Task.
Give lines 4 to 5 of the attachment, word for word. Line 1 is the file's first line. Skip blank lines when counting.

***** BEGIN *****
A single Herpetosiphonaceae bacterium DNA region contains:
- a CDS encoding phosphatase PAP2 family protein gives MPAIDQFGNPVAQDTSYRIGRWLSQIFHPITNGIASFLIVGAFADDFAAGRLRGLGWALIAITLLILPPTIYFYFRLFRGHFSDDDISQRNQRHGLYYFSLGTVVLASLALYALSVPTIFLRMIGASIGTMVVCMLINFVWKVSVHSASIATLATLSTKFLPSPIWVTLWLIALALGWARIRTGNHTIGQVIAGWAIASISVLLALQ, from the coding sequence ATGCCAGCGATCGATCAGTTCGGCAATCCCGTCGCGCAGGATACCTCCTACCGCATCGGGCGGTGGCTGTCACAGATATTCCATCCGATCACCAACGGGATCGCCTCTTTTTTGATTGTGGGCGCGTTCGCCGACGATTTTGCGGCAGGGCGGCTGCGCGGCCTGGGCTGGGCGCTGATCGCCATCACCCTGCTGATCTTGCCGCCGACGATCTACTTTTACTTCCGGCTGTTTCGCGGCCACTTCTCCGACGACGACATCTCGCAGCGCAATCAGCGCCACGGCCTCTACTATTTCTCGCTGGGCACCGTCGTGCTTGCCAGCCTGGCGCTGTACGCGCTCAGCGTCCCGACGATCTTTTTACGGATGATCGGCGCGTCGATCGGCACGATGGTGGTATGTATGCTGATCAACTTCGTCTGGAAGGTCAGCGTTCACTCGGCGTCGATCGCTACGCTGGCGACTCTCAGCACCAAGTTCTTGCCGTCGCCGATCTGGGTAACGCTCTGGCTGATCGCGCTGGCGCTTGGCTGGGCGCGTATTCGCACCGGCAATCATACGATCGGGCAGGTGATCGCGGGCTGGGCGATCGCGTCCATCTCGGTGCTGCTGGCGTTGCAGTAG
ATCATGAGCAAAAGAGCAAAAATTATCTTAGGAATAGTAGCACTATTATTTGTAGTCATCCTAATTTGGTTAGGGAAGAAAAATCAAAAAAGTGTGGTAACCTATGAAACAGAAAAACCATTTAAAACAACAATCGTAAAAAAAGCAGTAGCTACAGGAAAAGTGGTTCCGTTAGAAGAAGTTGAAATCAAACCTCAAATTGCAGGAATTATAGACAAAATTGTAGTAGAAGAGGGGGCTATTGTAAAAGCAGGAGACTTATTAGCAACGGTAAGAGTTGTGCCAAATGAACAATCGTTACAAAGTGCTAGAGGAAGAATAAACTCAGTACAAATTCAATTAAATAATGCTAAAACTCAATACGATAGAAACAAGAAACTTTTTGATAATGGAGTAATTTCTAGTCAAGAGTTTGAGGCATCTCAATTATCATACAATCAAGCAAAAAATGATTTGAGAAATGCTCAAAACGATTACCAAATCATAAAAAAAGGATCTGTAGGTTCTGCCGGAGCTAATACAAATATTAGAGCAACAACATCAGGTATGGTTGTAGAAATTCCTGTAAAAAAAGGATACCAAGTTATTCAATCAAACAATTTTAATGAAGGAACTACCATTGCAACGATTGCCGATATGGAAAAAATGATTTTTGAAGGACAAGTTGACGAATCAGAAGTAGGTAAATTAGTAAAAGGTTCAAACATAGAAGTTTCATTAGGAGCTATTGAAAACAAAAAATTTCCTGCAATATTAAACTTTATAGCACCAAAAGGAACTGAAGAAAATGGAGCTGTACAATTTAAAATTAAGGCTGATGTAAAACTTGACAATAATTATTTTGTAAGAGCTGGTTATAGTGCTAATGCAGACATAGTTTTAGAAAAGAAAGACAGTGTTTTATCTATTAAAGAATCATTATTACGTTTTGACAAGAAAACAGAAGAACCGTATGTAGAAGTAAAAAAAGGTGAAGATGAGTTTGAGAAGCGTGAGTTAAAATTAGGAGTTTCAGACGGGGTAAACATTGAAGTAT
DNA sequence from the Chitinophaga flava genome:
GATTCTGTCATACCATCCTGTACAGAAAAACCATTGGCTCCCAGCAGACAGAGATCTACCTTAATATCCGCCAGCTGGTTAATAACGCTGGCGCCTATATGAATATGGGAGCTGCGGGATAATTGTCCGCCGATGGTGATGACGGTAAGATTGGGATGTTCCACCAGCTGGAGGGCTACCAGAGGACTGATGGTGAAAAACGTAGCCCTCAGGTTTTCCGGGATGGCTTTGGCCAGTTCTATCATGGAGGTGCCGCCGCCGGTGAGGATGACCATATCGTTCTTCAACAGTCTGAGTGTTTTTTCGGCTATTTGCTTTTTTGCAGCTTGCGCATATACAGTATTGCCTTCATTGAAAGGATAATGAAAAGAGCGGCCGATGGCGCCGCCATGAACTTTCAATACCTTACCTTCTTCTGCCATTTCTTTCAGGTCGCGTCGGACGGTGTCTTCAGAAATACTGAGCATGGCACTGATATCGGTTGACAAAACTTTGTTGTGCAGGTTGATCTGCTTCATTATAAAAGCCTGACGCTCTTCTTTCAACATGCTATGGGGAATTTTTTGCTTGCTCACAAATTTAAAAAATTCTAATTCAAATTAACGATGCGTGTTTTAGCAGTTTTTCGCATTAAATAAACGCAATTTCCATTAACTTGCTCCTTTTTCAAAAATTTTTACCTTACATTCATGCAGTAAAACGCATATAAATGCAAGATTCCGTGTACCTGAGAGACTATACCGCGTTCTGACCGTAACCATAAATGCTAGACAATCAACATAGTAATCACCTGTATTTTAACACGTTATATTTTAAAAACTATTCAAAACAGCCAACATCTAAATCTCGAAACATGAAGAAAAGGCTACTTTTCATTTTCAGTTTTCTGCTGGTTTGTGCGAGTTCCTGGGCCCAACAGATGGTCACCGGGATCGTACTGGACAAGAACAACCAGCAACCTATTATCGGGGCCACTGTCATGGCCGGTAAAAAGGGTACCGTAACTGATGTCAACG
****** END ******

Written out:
DNA sequence from the Chitinophaga flava genome:
GATTCTGTCATACCATCCTGTACAGAAAAACCATTGGCTCCCAGCAGACAGAGATCTACCTTAATATCCGCCAGCTGGTTAATAACGCTGGCGCCTATATGAATATGGGAGCTGCGGGATAATTGTCCGCCGATGGTGATGACGGTAAGATTGGGATGTTCCACCAGCTGGAGGGCTACCAGAGGACTGATGGTGAAAAACGTAGCCCTCAGGTTTTCCGGGATGGCTTTGGCCAGTTCTATCATGGAGGTGCCGCCGCCGGTGAGGATGACCATATCGTTCTTCAACAGTCTGAGTGTTTTTTCGGCTATTTGCTTTTTTGCAGCTTGCGCATATACAGTATTGCCTTCATTGAAAGGATAATGAAAAGAGCGGCCGATGGCGCCGCCATGAACTTTCAATACCTTACCTTCTTCTGCCATTTCTTTCAGGTCGCGTCGGACGGTGTCTTCAGAAATACTGAGCATGGCACTGATATCGGTTGACAAAACTTTGTTGTGCAGGTTGATCTGCTTCATTATAAAAGCCTGACGCTCTTCTTTCAACATGCTATGGGGAATTTTTTGCTTGCTCACAAATTTAAAAAATTCTAATTCAAATTAACGATGCGTGTTTTAGCAGTTTTTCGCATTAAATAAACGCAATTTCCATTAACTTGCTCCTTTTTCAAAAATTTTTACCTTACATTCATGCAGTAAAACGCATATAAATGCAAGATTCCGTGTACCTGAGAGACTATACCGCGTTCTGACCGTAACCATAAATGCTAGACAATCAACATAGTAATCACCTGTATTTTAACACGTTATATTTTAAAAACTATTCAAAACAGCCAACATCTAAATCTCGAAACATGAAGAAAAGGCTACTTTTCATTTTCAGTTTTCTGCTGGTTTGTGCGAGTTCCTGGGCCCAACAGATGGTCACCGGGATCGTACTGGACAAGAACAACCAGCAACCTATTATCGGGGCCACTGTCATGGCCGGTAAAAAGGGTACCGTAACTGATGTCAACG